1. I no longer set out to restrict calories as that lowers my metabolism, but, in effect, do so by trying to have a green smoothie and a salad at most meals.
Because of the impressive nutritional and immunological benefits of largely vegan and vegetarian meals, I am trying to eat a diet that’s largely fruit and vegetables, with some protein, according to my body’s felt needs.
2. I limit sugar, chocolate and nutritionally empty white flour or white rice.
3. I try to do a 3.5 mile walk every second day, which probably works wonders for my metabolism.
4. From the Weigh-Down Diet, I’ve learned that it’s okay to have occasional favourite meals, Indian and Chinese takeaway etc., and the occasional sweet treat. Knowing these are permitted on occasion, I do not get discouraged and resume undisciplined eating after one of these treats.
5 Another Weigh-Down Principle: Never use food as a recreational activity or for emotional needs. The risks to health are not worth it.
So I am trying to find appropriate interventions when sad, angry, bored, stressed, which do not involve calories. I am also trying to break a lifelong habit of grazing through the day, and am trying to train myself not to eat between meals unless I am truly hungry. Knowing I am not going to eat until the next meal gives me the same sense of peace and freedom as when I lock myself out of facebook, twitter, email, and newspapers!
Weight loss has been slow with many plateaus, because I am overcoming the engrained bad eating habits of a lifetime, reacquainting myself with what physical hunger feels like, learning not to eat absent-mindedly. But I am determined, whatever I do, not to go backwards.
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Failing Better with Early Rising
I have, for many years, had a romantic desire to wake at 5 o’clock, and enjoy sunrise and sunset in the same day.
However, I have my most concentrated periods of thinking , writing and reading in the evenings. So cutting out a beloved productive time by going to sleep at 9 to wake at 5 felt a bit stupid to me, and my attempts to wake at 5 were short-lived.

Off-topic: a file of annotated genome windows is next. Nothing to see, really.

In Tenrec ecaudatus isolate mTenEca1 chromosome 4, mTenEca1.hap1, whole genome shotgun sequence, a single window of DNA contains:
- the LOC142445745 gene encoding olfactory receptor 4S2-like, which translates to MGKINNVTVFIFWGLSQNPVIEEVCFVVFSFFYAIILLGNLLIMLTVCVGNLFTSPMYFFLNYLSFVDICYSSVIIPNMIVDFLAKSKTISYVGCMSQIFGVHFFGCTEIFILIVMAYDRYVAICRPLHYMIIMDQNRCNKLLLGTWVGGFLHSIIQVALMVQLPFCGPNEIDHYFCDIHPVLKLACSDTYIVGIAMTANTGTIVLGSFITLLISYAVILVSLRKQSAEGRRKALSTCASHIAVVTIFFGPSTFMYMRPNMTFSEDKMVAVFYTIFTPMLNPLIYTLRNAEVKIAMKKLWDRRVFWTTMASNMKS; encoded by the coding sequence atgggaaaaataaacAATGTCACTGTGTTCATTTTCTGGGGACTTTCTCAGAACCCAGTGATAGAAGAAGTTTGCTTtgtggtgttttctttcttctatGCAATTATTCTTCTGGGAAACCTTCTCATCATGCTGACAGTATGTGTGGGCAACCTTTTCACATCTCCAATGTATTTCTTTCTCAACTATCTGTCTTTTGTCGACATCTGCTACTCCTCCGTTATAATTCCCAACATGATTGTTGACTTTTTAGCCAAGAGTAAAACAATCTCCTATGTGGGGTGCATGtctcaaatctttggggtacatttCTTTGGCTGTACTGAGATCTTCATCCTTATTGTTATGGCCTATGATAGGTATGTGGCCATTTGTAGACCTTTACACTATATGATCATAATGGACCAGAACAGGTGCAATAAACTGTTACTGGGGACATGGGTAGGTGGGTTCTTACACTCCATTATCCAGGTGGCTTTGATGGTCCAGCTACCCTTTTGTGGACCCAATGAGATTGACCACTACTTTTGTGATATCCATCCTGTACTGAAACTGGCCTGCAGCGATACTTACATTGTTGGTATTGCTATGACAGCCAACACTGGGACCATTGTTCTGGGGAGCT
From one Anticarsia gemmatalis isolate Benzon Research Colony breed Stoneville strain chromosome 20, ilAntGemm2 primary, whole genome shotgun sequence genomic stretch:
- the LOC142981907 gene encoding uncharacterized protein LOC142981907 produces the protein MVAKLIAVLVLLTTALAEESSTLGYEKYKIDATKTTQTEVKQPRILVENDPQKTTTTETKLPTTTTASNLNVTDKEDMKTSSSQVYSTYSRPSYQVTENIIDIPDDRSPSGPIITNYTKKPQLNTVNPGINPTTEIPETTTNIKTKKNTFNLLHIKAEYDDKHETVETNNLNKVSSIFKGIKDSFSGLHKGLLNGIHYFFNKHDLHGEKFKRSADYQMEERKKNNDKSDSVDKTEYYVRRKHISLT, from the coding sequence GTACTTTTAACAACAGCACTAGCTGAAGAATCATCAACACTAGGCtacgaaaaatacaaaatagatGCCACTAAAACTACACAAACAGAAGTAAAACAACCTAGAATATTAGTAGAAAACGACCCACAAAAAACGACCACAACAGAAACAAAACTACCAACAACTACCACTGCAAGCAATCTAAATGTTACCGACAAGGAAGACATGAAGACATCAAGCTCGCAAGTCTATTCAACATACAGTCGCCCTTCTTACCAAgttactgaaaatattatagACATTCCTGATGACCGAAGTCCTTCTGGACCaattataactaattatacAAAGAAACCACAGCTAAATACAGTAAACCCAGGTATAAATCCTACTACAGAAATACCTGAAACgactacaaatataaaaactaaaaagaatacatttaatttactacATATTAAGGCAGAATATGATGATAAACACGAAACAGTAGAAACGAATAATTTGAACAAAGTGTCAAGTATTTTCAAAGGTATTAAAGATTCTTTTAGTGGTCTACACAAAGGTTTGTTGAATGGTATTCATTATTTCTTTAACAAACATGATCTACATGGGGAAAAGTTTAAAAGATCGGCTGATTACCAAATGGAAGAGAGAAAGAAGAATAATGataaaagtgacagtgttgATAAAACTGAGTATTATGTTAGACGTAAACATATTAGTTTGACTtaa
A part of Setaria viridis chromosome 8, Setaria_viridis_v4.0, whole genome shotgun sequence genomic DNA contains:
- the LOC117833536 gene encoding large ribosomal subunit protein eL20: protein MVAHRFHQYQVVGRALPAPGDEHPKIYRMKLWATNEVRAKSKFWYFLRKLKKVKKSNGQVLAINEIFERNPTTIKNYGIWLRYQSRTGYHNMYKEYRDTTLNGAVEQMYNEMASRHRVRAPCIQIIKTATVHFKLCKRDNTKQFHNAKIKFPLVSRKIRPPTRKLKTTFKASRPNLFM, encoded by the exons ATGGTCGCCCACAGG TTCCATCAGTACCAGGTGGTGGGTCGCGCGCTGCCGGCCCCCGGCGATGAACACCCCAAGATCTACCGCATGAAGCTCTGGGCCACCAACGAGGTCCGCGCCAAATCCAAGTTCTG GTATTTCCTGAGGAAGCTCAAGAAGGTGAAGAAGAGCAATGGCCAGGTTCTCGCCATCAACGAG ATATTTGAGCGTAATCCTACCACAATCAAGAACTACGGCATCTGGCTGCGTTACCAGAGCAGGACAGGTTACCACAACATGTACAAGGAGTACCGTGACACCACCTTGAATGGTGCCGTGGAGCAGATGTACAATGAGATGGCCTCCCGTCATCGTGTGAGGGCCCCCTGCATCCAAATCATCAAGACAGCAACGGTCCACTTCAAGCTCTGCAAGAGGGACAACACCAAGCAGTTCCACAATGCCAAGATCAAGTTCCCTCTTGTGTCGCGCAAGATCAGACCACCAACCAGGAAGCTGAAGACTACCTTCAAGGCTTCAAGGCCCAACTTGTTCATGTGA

My latest wake-early attempt began in late May, and I am now waking at 6.40 a.m., pushing it back 15 minutes every 4 days then maintaining it a bit. Should get there.
I have learned from my failures. Telling myself I have to get to bed early stresses my evening, and deprives me of productive time. So I am using bi-phasic sleeping which works very well for me: less than 8 hours at night, but a longish nap in the afternoon between two periods of work. Iris Murdoch in The Good Apprentice calls this getting two days for the price of one!
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In any enterprise, running an orderly house, learning to write, becoming formidably well-read: keep proceeding, even by millimetres in the direction of your dreams, and you will achieve a success you did not dream of in lesser hours.
If you can’t proceed, rest at a plateau; just do not go backwards.
And then try again, though not using the same strategy which just failed (one definition of insanity). Instead, keep what worked, examine what failed, see how to replace it with something better, and try again, failing better until you succeed.
How about you? Are there areas in which you’ve learned from failure, and are now failing better? Or even succeeding?